Off-Season Hitting PlansNov 08, 2023
Read time: 3 minutes
New Patrick Jones Baseball Podcast is out:
Zach Day is a former professional baseball player who pitched in the big leagues and was one of the first employees at Trackman starting in 2008.
He is the co-founder of NewtForce, a company that uses force plates to analyze and improve pitching mechanics.
The off-season is a time for players to be able to make significant mechanical changes.
This isn’t to say that we can’t do that during the season, but playing time, in-game production, and volume of swings are among the constraints as to why it can be hard to make mechanical changes in-season.
Today, we will discuss making a player plan for hitters to make mechanical changes in the off-season.
I always like to take a holistic approach to hitting development, so nutrition and sleep are always taken into account.
Usually, when coaches give hitters ‘individualized plans,’ it’s a few random drills that they tell the hitter to do, and they don't have any system in place to measure if the program is working or not.
I like to use the SMART process.
Here’s an example:
Specific: A hitter’s hands excessively move away from their back shoulder toward home during the turn of the swing, causing a long swing and inconsistent timing.
Measurable: Using Blast Motion’s time-to-contact metric, we would like to see the hitter's score drop from .17 – .15
Achievable: This hitter has the functional strength to make this improvement.
Relevant: Yes. This hitter is consistently late.
Time-Bound: 6-8 weeks of deliberate practice to complete the goal.
Now that we know WHAT the hitter needs to work on and WHY, which is the easiest part, we must develop a plan to help them execute it.
In the off-season, I give hitters 5-day plans for making changes to mechanics.
Life happens, so I will always leave 2 days of room if they're traveling with family, don't have access to a cage, etc.
I'd recommend building something out for them to track their Macros and sleep.
Remember - what gets measured gets managed.
Below is a short example of some things I will have a hitter do for their off-season hitting plan.
This would be part of a hitter's program that is working on maintaining connection during the swing.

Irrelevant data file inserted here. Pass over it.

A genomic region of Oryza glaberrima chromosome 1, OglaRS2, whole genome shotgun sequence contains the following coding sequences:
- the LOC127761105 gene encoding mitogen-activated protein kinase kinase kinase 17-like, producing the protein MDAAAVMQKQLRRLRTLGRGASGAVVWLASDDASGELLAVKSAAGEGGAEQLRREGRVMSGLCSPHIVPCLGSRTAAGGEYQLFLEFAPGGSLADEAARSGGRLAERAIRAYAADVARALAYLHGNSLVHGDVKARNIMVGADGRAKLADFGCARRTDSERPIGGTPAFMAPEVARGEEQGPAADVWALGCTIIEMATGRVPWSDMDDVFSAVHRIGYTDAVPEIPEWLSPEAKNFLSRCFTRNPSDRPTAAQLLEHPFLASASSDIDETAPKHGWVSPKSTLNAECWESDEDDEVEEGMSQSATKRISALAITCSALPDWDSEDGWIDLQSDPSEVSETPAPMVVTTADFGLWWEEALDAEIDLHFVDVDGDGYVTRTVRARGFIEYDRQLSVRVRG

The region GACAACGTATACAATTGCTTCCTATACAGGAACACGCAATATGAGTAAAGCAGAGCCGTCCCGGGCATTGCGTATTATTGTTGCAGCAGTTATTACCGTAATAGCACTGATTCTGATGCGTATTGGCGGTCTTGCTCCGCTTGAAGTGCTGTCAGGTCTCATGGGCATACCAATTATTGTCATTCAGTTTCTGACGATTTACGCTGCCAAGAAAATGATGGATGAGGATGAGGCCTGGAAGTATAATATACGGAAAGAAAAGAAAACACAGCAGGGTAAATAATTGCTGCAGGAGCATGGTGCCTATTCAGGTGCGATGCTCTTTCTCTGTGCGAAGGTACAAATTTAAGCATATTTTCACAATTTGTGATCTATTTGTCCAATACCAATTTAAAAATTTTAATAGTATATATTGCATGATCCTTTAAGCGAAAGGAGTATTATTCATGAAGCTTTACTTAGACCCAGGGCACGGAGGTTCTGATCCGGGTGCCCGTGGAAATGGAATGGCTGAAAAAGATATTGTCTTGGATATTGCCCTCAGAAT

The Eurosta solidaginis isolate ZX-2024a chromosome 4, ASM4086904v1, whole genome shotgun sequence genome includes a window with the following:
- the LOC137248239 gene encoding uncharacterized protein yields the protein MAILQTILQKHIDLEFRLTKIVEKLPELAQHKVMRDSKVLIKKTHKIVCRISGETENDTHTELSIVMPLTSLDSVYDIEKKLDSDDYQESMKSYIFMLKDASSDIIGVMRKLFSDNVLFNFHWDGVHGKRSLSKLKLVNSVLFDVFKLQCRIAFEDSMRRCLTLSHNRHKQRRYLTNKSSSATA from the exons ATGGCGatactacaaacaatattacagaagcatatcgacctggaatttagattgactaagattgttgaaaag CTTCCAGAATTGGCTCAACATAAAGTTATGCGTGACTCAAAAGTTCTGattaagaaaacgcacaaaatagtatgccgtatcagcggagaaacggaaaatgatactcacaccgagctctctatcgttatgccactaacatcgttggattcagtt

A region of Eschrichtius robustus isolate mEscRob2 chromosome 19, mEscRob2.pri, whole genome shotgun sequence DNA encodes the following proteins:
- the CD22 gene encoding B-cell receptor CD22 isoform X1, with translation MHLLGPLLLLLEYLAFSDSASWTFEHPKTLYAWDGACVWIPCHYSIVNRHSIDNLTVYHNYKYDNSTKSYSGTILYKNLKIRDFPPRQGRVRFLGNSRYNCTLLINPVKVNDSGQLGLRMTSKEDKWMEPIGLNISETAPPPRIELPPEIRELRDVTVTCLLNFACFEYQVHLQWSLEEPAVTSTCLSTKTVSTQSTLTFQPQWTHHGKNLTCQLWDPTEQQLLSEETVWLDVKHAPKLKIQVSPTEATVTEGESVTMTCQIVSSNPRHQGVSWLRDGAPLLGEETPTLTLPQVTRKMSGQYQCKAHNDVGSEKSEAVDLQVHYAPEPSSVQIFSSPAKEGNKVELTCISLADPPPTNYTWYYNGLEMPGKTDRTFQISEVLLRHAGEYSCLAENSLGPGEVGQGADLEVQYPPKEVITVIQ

Instead of doing what most hitters do when they walk into a cage and immediately start taking swings off the tee, we will put the bat down and remove the thought of hitting the ball while improving movement quality.
These movements should be specific towards what the hitter needs to improve.
1. Hook em (MB)
Equipment: Medball, Wall to throw it against.
The 'Hook Em' hitting drill aims to improve a hitter's connection with their upper body (casting, losing scap connection during forward move, etc) while enhancing proper weight transfer and balance during the swing.
By having the front foot hooked around the back foot in the starting position, the hitter is forced to start in a position where their back hip is already loaded.
Tell the hitter to start with the front foot slightly hooked around the back foot, then tell the hitter to stride toward the wall, releasing the 'hooked' foot position.
Emphasize maintaining a balanced stance during the stride, focusing on 'controlling' the forward move (stride) and not rushing.
Tell them to relax their upper body with squared shoulders and one hand on each side of the ball.
The player will stride and release the ball with both hands, resembling the swing motion.
Equipment: Balls, Bat, Tee
Purpose: Help hitters with an uppercut swing, miss under the ball, struggle with the high pitch, or cast their hands.
- Tell the hitter to place the tee as high as it can go
- Have them get in their stance
- Instruct them that the ball should not go higher than the L Screen. No balls should hit the top of the net.
One hand (top)
Line-Line: The hitter starts with feet on the line close to home plate in the batter's box and has the pitcher throw balls in the inside corner; the goal is to hit every ball up the middle.
End-loaded weighted bat (pull side)
Underload Bat (oppo gap)
BP/Machine (4 rounds)
Around the world:
- Opposite field
- Opposite field Gap
- Pull Side Gap
- Pull Side
End-loaded weighted bat (gap-gap)
Regular Bat (gap-gap)
For each round, 6-8 swings are enough to make it worthwhile, while not too much where they start to locus focus on the round.
Whenever you're ready, there's 1 way I can help you:
I'm currently working with high school, college, and pro hitters in Cincinnati, Ohio.
If you are interested in learning more about my hitting program please fill out this form